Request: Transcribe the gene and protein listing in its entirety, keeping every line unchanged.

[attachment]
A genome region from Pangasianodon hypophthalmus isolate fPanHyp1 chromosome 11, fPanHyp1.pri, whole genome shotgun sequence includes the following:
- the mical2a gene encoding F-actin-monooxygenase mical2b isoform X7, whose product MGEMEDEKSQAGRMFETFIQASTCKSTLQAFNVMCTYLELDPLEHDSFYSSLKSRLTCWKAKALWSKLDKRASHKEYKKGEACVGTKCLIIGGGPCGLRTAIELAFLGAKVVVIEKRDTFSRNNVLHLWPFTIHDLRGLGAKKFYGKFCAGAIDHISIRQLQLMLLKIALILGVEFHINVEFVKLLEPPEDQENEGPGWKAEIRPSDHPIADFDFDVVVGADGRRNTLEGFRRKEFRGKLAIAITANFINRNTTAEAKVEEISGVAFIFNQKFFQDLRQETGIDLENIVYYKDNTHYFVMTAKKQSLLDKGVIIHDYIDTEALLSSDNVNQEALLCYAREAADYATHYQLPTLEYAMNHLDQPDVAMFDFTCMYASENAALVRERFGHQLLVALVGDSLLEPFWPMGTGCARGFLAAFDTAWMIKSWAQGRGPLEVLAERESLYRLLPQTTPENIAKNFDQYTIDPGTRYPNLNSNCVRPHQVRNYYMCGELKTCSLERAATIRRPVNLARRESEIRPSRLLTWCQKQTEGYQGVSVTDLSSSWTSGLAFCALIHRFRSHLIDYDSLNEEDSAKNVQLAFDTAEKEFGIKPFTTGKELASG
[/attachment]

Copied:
A genome region from Pangasianodon hypophthalmus isolate fPanHyp1 chromosome 11, fPanHyp1.pri, whole genome shotgun sequence includes the following:
- the mical2a gene encoding F-actin-monooxygenase mical2b isoform X7, whose product MGEMEDEKSQAGRMFETFIQASTCKSTLQAFNVMCTYLELDPLEHDSFYSSLKSRLTCWKAKALWSKLDKRASHKEYKKGEACVGTKCLIIGGGPCGLRTAIELAFLGAKVVVIEKRDTFSRNNVLHLWPFTIHDLRGLGAKKFYGKFCAGAIDHISIRQLQLMLLKIALILGVEFHINVEFVKLLEPPEDQENEGPGWKAEIRPSDHPIADFDFDVVVGADGRRNTLEGFRRKEFRGKLAIAITANFINRNTTAEAKVEEISGVAFIFNQKFFQDLRQETGIDLENIVYYKDNTHYFVMTAKKQSLLDKGVIIHDYIDTEALLSSDNVNQEALLCYAREAADYATHYQLPTLEYAMNHLDQPDVAMFDFTCMYASENAALVRERFGHQLLVALVGDSLLEPFWPMGTGCARGFLAAFDTAWMIKSWAQGRGPLEVLAERESLYRLLPQTTPENIAKNFDQYTIDPGTRYPNLNSNCVRPHQVRNYYMCGELKTCSLERAATIRRPVNLARRESEIRPSRLLTWCQKQTEGYQGVSVTDLSSSWTSGLAFCALIHRFRSHLIDYDSLNEEDSAKNVQLAFDTAEKEFGIKPFTTGKELASG